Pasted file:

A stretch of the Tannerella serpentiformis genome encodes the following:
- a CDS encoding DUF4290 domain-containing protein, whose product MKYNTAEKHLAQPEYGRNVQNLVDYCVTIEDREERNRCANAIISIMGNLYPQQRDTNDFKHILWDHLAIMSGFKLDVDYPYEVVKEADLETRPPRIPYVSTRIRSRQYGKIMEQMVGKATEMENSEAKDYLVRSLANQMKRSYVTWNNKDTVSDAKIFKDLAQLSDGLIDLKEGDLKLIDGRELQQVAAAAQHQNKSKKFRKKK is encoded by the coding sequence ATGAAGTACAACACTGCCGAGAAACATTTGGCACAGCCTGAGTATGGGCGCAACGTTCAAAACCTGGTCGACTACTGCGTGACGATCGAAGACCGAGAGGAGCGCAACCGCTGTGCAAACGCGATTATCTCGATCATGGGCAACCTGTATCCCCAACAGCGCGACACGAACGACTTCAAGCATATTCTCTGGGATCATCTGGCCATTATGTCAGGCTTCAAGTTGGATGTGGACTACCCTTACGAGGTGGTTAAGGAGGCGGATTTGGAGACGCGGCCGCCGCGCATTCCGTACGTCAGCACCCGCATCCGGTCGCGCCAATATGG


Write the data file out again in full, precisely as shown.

A stretch of the Tannerella serpentiformis genome encodes the following:
- a CDS encoding DUF4290 domain-containing protein, whose product MKYNTAEKHLAQPEYGRNVQNLVDYCVTIEDREERNRCANAIISIMGNLYPQQRDTNDFKHILWDHLAIMSGFKLDVDYPYEVVKEADLETRPPRIPYVSTRIRSRQYGKIMEQMVGKATEMENSEAKDYLVRSLANQMKRSYVTWNNKDTVSDAKIFKDLAQLSDGLIDLKEGDLKLIDGRELQQVAAAAQHQNKSKKFRKKK is encoded by the coding sequence ATGAAGTACAACACTGCCGAGAAACATTTGGCACAGCCTGAGTATGGGCGCAACGTTCAAAACCTGGTCGACTACTGCGTGACGATCGAAGACCGAGAGGAGCGCAACCGCTGTGCAAACGCGATTATCTCGATCATGGGCAACCTGTATCCCCAACAGCGCGACACGAACGACTTCAAGCATATTCTCTGGGATCATCTGGCCATTATGTCAGGCTTCAAGTTGGATGTGGACTACCCTTACGAGGTGGTTAAGGAGGCGGATTTGGAGACGCGGCCGCCGCGCATTCCGTACGTCAGCACCCGCATCCGGTCGCGCCAATATGG